Lester B. Pearson board buying air purifiers for some schools; other boards resort to open windows


It's been nice and warm lately but it's going to get colder eventually, starting later this week - and that's prompting increased concerns about teachers and students being cooped up in schools this winter and spreading COVID even further during the second wave. 

The Lester B. Pearson Board intends to spend half a million dollars on improving air circulation for some of its schools that need it.

"We do have 16 schools that are either fully or naturally ventilated or partially naturally and partially mechanically ventilated and for those schools, we're looking at installing HEPA air purifiers," said assistant director general Carol Heffernan.

Pending tonight's board vote on the resolution concerning the purifiers, the 420 units should be installed over the next few weeks.

The other schools that are mechanically ventilated will depend on opening up the dampers for more fresh air into the buildings.

Heffernan said it's hoping for more financial aid from the Quebec government to help pay for the air purifiers.

"We have received a bit of money from the government towards COVID expenses but unfortunately, the money we received to date isn't even paying off our teachers in distance learning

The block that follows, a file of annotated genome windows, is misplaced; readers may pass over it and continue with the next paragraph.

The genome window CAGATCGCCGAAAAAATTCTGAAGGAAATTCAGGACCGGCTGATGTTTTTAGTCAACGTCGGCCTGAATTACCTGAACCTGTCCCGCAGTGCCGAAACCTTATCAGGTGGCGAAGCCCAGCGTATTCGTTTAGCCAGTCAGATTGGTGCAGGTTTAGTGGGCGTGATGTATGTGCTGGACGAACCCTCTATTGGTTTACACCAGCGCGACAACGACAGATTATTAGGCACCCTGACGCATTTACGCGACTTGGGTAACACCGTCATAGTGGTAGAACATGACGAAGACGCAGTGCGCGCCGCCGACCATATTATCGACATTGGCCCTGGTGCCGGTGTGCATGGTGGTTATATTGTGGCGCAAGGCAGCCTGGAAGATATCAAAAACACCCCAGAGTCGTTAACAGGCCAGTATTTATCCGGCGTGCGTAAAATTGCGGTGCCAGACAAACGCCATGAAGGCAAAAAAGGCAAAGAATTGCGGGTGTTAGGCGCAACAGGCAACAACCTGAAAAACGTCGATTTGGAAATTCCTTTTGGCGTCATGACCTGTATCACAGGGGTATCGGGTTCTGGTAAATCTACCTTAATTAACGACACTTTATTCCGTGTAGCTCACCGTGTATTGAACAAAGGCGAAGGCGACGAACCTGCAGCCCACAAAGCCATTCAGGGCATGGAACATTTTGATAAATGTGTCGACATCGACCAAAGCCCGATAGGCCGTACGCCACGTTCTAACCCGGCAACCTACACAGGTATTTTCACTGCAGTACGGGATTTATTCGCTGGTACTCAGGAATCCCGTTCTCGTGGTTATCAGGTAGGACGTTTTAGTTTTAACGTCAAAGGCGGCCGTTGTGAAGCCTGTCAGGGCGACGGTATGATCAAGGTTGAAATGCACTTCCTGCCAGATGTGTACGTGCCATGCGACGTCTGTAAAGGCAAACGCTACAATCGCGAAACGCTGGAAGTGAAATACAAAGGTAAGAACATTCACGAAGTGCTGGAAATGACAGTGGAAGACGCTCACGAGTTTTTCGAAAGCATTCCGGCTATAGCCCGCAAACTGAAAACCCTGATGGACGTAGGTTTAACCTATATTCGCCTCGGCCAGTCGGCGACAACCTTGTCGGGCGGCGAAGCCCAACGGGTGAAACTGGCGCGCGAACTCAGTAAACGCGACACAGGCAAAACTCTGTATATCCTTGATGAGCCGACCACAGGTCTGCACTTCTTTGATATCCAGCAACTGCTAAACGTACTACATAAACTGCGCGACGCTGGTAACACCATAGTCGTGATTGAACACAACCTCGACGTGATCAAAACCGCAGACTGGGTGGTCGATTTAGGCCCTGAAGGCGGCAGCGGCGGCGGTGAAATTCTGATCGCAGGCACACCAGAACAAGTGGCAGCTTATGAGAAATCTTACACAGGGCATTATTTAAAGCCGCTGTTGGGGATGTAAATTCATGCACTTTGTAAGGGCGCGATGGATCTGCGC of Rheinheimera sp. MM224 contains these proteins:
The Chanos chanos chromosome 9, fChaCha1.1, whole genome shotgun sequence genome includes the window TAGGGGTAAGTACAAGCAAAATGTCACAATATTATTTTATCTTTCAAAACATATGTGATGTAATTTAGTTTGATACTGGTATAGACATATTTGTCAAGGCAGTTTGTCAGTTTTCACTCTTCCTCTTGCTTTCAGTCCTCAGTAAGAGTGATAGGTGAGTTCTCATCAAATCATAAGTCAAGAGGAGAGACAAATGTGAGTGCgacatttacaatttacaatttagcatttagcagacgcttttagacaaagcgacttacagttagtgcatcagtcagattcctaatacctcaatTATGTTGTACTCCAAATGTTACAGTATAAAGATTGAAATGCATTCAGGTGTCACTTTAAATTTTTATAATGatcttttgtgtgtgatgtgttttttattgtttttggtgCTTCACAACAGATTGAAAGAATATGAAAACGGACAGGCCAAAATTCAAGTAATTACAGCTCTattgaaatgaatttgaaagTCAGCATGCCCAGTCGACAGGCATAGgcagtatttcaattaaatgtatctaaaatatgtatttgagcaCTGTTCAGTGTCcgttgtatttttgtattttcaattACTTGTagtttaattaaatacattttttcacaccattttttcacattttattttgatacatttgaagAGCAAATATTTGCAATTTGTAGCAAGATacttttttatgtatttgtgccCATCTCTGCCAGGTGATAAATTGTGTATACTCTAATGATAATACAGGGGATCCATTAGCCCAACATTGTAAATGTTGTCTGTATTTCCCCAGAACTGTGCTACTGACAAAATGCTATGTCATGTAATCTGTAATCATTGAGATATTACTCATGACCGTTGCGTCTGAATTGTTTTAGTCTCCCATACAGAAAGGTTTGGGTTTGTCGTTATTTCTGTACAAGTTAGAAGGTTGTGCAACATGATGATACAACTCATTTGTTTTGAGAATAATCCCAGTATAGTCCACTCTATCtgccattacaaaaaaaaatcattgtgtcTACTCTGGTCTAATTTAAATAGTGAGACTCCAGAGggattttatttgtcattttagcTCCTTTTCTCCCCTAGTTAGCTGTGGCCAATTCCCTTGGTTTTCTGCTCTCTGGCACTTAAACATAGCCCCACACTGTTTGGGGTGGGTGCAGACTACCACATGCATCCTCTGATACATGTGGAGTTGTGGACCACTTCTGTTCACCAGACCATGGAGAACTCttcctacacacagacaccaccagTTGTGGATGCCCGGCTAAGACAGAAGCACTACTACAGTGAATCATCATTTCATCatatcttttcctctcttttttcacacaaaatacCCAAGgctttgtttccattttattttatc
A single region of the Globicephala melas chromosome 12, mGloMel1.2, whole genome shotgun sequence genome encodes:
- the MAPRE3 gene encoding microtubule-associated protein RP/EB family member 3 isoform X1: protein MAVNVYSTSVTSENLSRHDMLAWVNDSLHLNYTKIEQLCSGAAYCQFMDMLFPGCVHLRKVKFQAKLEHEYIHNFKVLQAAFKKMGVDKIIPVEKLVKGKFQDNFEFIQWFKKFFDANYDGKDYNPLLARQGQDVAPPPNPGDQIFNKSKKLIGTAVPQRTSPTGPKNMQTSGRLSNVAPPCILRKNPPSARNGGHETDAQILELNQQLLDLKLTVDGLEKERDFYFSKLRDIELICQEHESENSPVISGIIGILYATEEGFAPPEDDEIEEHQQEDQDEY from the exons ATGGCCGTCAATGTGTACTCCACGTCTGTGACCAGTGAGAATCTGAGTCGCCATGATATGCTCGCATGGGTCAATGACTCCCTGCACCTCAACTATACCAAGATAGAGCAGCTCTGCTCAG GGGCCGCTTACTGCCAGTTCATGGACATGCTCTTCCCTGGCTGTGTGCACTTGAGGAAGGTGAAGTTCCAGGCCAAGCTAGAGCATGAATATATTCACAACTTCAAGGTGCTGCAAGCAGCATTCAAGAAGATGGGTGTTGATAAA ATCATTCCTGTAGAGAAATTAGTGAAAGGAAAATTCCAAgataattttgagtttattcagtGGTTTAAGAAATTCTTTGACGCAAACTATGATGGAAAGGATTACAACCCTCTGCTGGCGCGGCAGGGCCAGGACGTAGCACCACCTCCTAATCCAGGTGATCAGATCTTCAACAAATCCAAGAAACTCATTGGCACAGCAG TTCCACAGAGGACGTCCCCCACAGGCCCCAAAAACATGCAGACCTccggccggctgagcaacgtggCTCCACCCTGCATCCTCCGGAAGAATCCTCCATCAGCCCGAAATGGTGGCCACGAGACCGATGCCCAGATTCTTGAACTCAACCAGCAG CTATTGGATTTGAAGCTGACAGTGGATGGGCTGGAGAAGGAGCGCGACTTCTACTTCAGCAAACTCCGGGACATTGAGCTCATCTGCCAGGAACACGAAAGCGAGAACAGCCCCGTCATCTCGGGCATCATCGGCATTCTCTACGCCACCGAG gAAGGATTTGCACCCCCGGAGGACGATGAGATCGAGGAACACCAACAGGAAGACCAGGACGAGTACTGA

so we're hoping there's going to be additional funding but if that is not the case, what we'll be doing, instead of replacing desks and chairs in classrooms, we'll be buying these air purifiers," said Heffernan in an interview with CJAD 800.

Some boards such as the EMSB will be keeping the windows open when students are not in the classroom. 

The Quebec Provincial Association of Teachers said school boards have been reassuring them about proper ventilation even in schools with no windows.

"I'm not reassured - especially when you think about what has been mentioned by the Canadian Public Health Agency recently. They updated their recommendations that there's a risk of  aerosol transmission and that ventilation has become a really important factor," said QPAT president Heidi Yetman.

"It's something that we've been concerned about from the get-go," said Yetman.

"If I was a teacher in the classroom, I would definitely have a window open throughout the winter just because that's what's going to prevent the spread - is if we have a circulation of air."

Yetman said they haven't gotten a reply from the Quebec government to their request for mobile ventilation systems.


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